Craig and Jenny Bradley, “New Armatree”, Armatree, and dog Penny, in their paddock of Gregory wheat which won the western section of this year’s Gulargambone Show Society Wheat Competition.
LAST year Craig Bradley took out the eastern section of the Gulargambone Show Society Wheat Competition, and this year he took out the western, but he has so far been unable to take out the title of overall winner.
Mr Bradley – who farms about 1400 hectares across “New Armatree” and “Allawah”, near Armatree, with his wife Jenny and children Jack and Peta – said a friendly rivalry existed between the east and the west, which his properties straddled.
Judging took place last Wednesday, when Mr Bradley’s 90ha Gregory wheat crop on “New Armatree” won the western section.
The crop was sown at a rate of 40 kilograms a hectare on May 5, into country which received about 18 millimetres of rain the week before.
The crop had 50kg/ha of mono-ammonium phosphate applied at sowing and a pre-crop emergent spray of Logran, however, apart from that, the crop has had no in-crop sprays or fertiliser applications.
Mr Bradley said his rotation was specific, with three years of dryland grazing lucerne followed by a cereal crop (usually wheat), chickpeas and then wheat before returning to lucerne.
“The lucerne gives us the disease break to reduce our crown rot levels, and builds up the nitrogen levels in the soil,” he said.
“Also during that lucerne phase we’re able to get on top of our grass weeds and clean them up.”
The Bradleys also run New Armatree Border Leicesters, which has about 250 mature breeding ewes, and a flock of about 1500 Merino ewes. The Merinos are used for wool production and also crossed with the Border Leicesters to produce first-cross ewes.
Mr Bradley said the lucerne was used to finish lambs.
When the Bradleys took out the eastern section of the Gulargambone wheat competition last year, it was also with a crop of Gregory wheat on “Allawah”, which went on to yield about 3.1 tonnes a hectare.
Crops are judged on yield, management, rotations, disease and weed prevalence, as well as crop evenness and trueness to type.
The Bradleys have used minimum-till farming practices for the past six years on “Allawah” and “New Armatree”, which Mrs Bradley’s father Max Wilson purchased in 1954.
However, they had not introduced controlled traffic technology.
In total this season the Bradleys planted about 400ha of Spitfire, Gregory and Sunvale wheat, 40ha of oats and 80ha of lupins and chickpeas respectively, and will start harvesting in about two weeks.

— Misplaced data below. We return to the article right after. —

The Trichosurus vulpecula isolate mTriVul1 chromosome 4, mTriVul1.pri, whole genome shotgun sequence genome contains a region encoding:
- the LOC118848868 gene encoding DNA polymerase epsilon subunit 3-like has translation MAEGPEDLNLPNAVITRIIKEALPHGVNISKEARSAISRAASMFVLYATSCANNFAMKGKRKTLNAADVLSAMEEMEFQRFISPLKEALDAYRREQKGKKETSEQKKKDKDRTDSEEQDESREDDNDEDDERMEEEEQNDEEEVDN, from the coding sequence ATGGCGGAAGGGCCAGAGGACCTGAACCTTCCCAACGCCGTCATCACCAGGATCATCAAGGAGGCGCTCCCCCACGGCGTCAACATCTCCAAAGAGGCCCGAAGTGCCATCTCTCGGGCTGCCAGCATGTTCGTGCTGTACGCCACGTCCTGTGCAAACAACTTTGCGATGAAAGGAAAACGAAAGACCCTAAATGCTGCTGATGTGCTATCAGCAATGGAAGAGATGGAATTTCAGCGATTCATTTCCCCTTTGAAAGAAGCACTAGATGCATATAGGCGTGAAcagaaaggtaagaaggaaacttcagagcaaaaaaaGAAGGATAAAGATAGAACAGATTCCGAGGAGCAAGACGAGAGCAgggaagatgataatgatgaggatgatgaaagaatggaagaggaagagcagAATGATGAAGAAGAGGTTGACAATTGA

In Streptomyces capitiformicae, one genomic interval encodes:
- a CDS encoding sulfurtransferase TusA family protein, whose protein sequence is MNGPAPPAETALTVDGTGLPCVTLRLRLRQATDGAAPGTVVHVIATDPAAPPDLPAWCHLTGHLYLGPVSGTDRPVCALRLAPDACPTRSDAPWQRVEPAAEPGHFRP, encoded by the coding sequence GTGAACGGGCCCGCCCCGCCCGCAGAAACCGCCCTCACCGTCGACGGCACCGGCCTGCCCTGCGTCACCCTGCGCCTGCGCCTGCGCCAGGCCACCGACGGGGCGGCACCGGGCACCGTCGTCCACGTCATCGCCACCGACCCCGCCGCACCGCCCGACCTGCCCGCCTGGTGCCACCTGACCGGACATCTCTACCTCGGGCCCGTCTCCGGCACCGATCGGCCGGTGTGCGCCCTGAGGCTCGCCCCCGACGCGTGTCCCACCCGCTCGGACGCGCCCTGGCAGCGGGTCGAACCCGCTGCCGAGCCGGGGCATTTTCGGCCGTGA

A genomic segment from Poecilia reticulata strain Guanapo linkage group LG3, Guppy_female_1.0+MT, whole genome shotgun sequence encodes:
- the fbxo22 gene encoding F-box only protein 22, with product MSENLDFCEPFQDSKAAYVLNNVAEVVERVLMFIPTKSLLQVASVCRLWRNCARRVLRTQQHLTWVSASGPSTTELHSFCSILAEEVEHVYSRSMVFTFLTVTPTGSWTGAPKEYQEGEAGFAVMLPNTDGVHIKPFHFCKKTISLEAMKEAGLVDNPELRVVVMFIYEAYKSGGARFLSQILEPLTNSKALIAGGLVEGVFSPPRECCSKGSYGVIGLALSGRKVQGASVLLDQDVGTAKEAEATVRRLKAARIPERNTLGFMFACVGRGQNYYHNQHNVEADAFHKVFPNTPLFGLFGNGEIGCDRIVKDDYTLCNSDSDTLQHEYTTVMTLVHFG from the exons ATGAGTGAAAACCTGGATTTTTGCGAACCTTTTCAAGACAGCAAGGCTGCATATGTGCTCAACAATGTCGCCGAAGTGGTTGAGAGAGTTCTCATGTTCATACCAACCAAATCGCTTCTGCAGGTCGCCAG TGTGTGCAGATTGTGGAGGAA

Mr Bradley said they would likely start with oats, before moving to some of the wheat, followed by the chickpeas and lupins and then ultimately wheat.
They received a fall of 20mm rain on September 28, however, prior to that had not received any rain for 10 weeks.
Mr Bradley said he was pleased with how the crops were tracking, and said the rain could have increased their yield by half a tonne to the hectare.
“That rain was a lifesaver, it came just in the nick of time,” he said.
“It would be nice to get more rain for the pastures, but we’d be happy to now get no rain until Christmas time.”
The Bradleys entered into multi-grade forward contracts for part of their wheat crop in July, when prices spiked.
“We forward sold at a pretty reasonable price and that price has hung in there, it’s about the same today as what it was then,” Mr Bradley said.
“We’re quite happy for prices to go up after we forward sold because it means we get the higher price for the rest of the crop, but we only forward sell if we’re happy with the price at the time, which we were.”
Mr Bradley said they had capacity to store about 1000t of grain on-farm, which they would use for the crop of Yarran oats. The Yarran oats was planted entirely for sheep consumption.
Until September 28 the Bradleys had been feeding their sheep flock with barley – held in storage from last season – for about six weeks.
“The feed situation for the stock is really tight and we’re feeding most animals at the minute,” Mr Bradley said.
“The pasture is really dry… we had some heavy frosts over winter and there has just been no growth.”
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